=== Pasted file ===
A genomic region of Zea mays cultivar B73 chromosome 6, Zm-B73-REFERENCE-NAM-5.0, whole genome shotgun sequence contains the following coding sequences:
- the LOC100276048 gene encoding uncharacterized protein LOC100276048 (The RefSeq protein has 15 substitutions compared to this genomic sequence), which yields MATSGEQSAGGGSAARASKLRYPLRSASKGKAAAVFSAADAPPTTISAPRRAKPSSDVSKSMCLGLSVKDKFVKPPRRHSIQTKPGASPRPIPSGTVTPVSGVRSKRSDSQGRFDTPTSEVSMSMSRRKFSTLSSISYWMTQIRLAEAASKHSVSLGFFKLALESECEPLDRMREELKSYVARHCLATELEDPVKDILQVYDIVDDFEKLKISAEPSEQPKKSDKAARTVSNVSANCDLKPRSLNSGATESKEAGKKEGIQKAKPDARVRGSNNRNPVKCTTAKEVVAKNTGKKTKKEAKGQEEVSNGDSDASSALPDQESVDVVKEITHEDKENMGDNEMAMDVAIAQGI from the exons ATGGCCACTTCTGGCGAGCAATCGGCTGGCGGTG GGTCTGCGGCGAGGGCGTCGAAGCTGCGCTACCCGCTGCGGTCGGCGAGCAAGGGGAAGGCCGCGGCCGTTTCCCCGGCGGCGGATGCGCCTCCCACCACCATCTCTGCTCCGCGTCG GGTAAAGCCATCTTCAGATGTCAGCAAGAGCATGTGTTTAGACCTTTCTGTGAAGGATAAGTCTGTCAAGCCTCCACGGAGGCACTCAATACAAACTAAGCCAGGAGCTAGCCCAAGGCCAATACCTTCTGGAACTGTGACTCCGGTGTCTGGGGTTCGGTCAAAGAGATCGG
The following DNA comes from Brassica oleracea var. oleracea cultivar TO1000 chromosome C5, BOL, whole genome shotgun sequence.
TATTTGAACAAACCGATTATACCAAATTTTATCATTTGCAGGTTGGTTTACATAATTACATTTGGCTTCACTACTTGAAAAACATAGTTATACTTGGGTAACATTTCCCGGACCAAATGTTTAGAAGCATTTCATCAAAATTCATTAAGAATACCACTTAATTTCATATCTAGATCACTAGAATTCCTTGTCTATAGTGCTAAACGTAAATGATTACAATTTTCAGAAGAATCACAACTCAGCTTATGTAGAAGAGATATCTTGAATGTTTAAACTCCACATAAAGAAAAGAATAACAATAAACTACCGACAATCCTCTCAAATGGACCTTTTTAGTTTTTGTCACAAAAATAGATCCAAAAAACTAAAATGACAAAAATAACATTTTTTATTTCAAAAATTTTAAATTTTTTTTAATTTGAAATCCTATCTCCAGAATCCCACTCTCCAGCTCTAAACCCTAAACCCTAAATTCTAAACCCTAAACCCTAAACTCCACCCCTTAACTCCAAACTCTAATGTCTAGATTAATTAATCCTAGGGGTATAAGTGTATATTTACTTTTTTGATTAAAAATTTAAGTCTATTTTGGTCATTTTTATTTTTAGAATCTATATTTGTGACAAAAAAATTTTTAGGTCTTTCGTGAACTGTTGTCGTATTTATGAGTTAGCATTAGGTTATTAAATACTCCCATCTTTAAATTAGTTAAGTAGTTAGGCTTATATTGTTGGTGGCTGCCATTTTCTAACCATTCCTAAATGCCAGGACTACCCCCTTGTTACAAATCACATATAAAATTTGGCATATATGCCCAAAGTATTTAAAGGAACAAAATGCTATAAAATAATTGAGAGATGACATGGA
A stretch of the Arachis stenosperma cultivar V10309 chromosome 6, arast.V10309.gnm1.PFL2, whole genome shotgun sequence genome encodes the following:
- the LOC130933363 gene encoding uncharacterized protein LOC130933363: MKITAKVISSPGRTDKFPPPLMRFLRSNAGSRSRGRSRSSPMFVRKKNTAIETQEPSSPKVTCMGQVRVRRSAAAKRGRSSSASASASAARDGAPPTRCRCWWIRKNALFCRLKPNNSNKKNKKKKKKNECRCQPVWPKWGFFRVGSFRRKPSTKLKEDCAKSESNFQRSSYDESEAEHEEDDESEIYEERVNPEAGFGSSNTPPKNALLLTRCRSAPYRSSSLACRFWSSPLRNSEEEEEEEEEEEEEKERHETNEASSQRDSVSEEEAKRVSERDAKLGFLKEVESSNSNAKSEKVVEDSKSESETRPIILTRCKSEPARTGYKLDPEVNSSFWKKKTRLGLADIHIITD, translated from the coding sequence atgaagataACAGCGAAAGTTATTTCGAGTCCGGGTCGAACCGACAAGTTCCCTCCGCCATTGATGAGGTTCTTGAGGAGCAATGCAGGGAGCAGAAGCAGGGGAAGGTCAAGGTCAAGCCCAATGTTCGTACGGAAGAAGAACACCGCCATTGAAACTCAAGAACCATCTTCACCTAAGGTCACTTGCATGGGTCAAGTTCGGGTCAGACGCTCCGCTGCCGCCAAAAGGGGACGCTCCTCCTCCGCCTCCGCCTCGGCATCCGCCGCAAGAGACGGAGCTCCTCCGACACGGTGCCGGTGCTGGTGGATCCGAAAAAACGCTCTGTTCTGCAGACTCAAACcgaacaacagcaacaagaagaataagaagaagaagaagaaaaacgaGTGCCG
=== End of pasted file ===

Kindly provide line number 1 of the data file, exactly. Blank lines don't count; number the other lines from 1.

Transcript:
A genomic region of Zea mays cultivar B73 chromosome 6, Zm-B73-REFERENCE-NAM-5.0, whole genome shotgun sequence contains the following coding sequences: